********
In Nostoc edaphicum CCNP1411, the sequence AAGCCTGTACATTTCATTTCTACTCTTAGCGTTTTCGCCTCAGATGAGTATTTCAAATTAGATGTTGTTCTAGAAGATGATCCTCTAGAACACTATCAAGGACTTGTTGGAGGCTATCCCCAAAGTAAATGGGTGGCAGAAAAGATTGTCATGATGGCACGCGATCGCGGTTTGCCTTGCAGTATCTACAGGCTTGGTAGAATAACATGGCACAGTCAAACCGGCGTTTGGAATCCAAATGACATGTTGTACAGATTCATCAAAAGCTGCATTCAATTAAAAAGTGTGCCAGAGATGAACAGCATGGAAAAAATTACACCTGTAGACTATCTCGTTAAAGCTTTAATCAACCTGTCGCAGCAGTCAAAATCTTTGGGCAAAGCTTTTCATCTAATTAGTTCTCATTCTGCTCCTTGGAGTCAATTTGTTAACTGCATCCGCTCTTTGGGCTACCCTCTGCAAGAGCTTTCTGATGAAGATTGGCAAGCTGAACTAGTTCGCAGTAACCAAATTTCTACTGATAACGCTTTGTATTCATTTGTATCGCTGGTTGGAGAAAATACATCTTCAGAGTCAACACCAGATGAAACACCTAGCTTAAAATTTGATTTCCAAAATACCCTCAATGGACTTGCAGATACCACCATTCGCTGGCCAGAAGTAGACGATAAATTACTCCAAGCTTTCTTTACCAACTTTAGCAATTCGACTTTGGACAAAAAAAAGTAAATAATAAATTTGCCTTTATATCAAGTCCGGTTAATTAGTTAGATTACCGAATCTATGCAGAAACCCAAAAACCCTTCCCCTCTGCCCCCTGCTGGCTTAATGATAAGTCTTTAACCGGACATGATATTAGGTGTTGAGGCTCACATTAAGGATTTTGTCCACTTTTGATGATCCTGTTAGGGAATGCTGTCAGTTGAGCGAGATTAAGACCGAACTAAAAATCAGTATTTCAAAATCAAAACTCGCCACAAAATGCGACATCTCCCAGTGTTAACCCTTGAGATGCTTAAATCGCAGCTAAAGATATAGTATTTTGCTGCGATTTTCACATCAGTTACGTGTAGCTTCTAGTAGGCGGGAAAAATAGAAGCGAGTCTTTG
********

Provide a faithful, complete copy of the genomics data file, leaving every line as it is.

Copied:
In Nostoc edaphicum CCNP1411, the sequence AAGCCTGTACATTTCATTTCTACTCTTAGCGTTTTCGCCTCAGATGAGTATTTCAAATTAGATGTTGTTCTAGAAGATGATCCTCTAGAACACTATCAAGGACTTGTTGGAGGCTATCCCCAAAGTAAATGGGTGGCAGAAAAGATTGTCATGATGGCACGCGATCGCGGTTTGCCTTGCAGTATCTACAGGCTTGGTAGAATAACATGGCACAGTCAAACCGGCGTTTGGAATCCAAATGACATGTTGTACAGATTCATCAAAAGCTGCATTCAATTAAAAAGTGTGCCAGAGATGAACAGCATGGAAAAAATTACACCTGTAGACTATCTCGTTAAAGCTTTAATCAACCTGTCGCAGCAGTCAAAATCTTTGGGCAAAGCTTTTCATCTAATTAGTTCTCATTCTGCTCCTTGGAGTCAATTTGTTAACTGCATCCGCTCTTTGGGCTACCCTCTGCAAGAGCTTTCTGATGAAGATTGGCAAGCTGAACTAGTTCGCAGTAACCAAATTTCTACTGATAACGCTTTGTATTCATTTGTATCGCTGGTTGGAGAAAATACATCTTCAGAGTCAACACCAGATGAAACACCTAGCTTAAAATTTGATTTCCAAAATACCCTCAATGGACTTGCAGATACCACCATTCGCTGGCCAGAAGTAGACGATAAATTACTCCAAGCTTTCTTTACCAACTTTAGCAATTCGACTTTGGACAAAAAAAAGTAAATAATAAATTTGCCTTTATATCAAGTCCGGTTAATTAGTTAGATTACCGAATCTATGCAGAAACCCAAAAACCCTTCCCCTCTGCCCCCTGCTGGCTTAATGATAAGTCTTTAACCGGACATGATATTAGGTGTTGAGGCTCACATTAAGGATTTTGTCCACTTTTGATGATCCTGTTAGGGAATGCTGTCAGTTGAGCGAGATTAAGACCGAACTAAAAATCAGTATTTCAAAATCAAAACTCGCCACAAAATGCGACATCTCCCAGTGTTAACCCTTGAGATGCTTAAATCGCAGCTAAAGATATAGTATTTTGCTGCGATTTTCACATCAGTTACGTGTAGCTTCTAGTAGGCGGGAAAAATAGAAGCGAGTCTTTG